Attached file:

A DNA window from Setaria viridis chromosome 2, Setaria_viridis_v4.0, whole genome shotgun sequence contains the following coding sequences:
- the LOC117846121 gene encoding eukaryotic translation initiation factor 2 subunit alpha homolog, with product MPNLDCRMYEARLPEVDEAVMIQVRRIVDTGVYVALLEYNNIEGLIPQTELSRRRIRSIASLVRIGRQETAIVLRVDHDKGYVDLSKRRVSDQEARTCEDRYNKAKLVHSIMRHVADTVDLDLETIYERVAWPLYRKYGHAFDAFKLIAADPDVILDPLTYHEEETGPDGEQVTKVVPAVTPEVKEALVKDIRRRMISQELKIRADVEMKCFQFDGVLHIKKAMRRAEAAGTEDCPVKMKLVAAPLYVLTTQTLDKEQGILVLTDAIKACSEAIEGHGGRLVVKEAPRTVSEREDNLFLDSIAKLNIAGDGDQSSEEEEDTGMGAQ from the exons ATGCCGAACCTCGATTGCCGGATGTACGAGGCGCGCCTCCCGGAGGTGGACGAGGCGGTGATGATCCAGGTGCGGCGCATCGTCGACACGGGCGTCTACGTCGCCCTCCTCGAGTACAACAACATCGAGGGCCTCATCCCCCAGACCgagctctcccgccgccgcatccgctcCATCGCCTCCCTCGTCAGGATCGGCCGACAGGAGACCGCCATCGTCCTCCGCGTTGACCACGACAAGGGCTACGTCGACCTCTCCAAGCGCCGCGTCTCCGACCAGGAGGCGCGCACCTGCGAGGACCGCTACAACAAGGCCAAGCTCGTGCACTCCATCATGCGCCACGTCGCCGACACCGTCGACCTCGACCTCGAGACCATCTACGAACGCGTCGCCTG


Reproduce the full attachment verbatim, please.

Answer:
A DNA window from Setaria viridis chromosome 2, Setaria_viridis_v4.0, whole genome shotgun sequence contains the following coding sequences:
- the LOC117846121 gene encoding eukaryotic translation initiation factor 2 subunit alpha homolog, with product MPNLDCRMYEARLPEVDEAVMIQVRRIVDTGVYVALLEYNNIEGLIPQTELSRRRIRSIASLVRIGRQETAIVLRVDHDKGYVDLSKRRVSDQEARTCEDRYNKAKLVHSIMRHVADTVDLDLETIYERVAWPLYRKYGHAFDAFKLIAADPDVILDPLTYHEEETGPDGEQVTKVVPAVTPEVKEALVKDIRRRMISQELKIRADVEMKCFQFDGVLHIKKAMRRAEAAGTEDCPVKMKLVAAPLYVLTTQTLDKEQGILVLTDAIKACSEAIEGHGGRLVVKEAPRTVSEREDNLFLDSIAKLNIAGDGDQSSEEEEDTGMGAQ from the exons ATGCCGAACCTCGATTGCCGGATGTACGAGGCGCGCCTCCCGGAGGTGGACGAGGCGGTGATGATCCAGGTGCGGCGCATCGTCGACACGGGCGTCTACGTCGCCCTCCTCGAGTACAACAACATCGAGGGCCTCATCCCCCAGACCgagctctcccgccgccgcatccgctcCATCGCCTCCCTCGTCAGGATCGGCCGACAGGAGACCGCCATCGTCCTCCGCGTTGACCACGACAAGGGCTACGTCGACCTCTCCAAGCGCCGCGTCTCCGACCAGGAGGCGCGCACCTGCGAGGACCGCTACAACAAGGCCAAGCTCGTGCACTCCATCATGCGCCACGTCGCCGACACCGTCGACCTCGACCTCGAGACCATCTACGAACGCGTCGCCTG